Adam's periodic murders are the integral hook of the story, as each one propels the quiet plot through crisp, incisive editing towards more and more illuminating discoveries about the serum, metaphysical anonymity and what it really means to be "alive". From what I've been able to research about this film and its talented 38 year-old screewriter/director Philip Chidel (who also plays a small, but key role), the idea was sparked to life by a need to resurrect the careers of he and acting pal Stapleton, whom he met while working together on a previous dark comedy venture (Far From Bismarck). Stapleton, a ski racer prior to trying his hand at thesping, suggested Aspen as a setting for a genre picture. Immediately, Chidel began to imagine the idea of a Frankenstein-like monster self-exiling in the scenic, mile-high environs. When the concept of cold brought to mind cryonics, he began to toy with a reinvention of the Frankenstein myth and its concepts of death and rebirth. What he came up with is more a zombie/sci-fi superhero picture that asks more questions of immortality than creation, but the idea that ethics should never stand in the way of scientific curiosity is very much in attendance. Sometimes Adam sees his demise coming, sometimes he doesn't, and it's these gently peeled surprises, the complicity in their arrangement and the inventive and dead pan manner in which they're committed that makes a possibly one-note story a truly original and enjoyable affair.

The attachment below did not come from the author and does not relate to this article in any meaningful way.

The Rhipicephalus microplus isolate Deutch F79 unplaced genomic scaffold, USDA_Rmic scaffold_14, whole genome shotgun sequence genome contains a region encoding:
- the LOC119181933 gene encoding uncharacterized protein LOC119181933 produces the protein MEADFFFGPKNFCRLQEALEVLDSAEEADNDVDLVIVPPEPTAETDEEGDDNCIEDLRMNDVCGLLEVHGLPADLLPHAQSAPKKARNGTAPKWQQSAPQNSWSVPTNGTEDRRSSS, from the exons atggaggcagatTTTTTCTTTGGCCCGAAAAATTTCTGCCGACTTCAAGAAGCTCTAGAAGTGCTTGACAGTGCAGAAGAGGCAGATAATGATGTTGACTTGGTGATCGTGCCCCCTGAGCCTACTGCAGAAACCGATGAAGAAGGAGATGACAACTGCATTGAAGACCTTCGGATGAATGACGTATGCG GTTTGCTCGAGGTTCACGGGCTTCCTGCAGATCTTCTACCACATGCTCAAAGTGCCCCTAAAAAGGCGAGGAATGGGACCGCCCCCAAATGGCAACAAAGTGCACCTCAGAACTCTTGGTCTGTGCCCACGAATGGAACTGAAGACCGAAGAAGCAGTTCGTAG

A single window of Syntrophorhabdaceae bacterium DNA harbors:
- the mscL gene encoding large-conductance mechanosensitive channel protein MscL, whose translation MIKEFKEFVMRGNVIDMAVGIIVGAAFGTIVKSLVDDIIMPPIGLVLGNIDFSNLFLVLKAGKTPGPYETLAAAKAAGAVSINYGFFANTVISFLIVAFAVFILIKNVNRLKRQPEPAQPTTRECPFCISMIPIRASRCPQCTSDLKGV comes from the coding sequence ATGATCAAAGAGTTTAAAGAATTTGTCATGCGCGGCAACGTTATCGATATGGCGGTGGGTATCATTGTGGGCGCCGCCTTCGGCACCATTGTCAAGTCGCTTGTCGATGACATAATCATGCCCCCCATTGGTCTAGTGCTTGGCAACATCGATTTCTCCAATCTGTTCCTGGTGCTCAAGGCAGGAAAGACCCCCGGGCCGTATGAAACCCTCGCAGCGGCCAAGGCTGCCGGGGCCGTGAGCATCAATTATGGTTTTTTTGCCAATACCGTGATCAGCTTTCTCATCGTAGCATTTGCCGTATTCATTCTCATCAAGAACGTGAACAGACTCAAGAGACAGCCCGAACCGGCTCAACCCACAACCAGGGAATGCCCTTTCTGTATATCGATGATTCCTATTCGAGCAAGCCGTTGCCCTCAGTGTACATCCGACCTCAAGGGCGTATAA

Originally scripted as a calling card short, Chidel discovered that once they got rolling the affordable and amenable circumstances in terms of the set and crew permitted them to continue its production onward into a full-length feature � a decision that may have compromised some of the things that I loved about S2. Through a good three-quarters of the story, the tenuous bond between subject and scientist developed a few select shades, and seeing a main character cultivate a trust with an antagonist that had every intention of murdering him as many times as he felt was necessary was, like the sudden appearance of snowy mountain tops through a fortuitous break in the trees, brisk, fresh and exhilarating. Adam rolls with some very painful punches as the serum is perfected, and at one point requires a complete excision of the pain centers in his nervous system to control the agony of reanimation. In doing so, he loses a certain element of humanity that Adam finds difficult to reconcile. The link between physical feeling and human identity was a sloppy stretch for me, and Adam's crisis of conscious over the results seems a bit forced. Despite Dr. Vick's attempts to convince him that he is alive � immortal even � Adam won't hear it. To him, life is linked with the permanence of death...or something. Its at this point that the balance of power is shifted, as Adam unsuccessfully attempts to reenter the outside world knowing full well he could never do so in any real way. As I remembered it, he wasn't really kicking ass down the mountain, but a very short meeting with a pretty girl hired to drive him to the trail he would eventually take to the cabin (an early plot device that's designed to escalate his need to escape the project but really isn't kept aloft enough throughout to be effective) must have planted a seed of sexual hope. That, and I guess you don't know what you got until its strangled, stabbed, desaguinated and shot. And then shot again.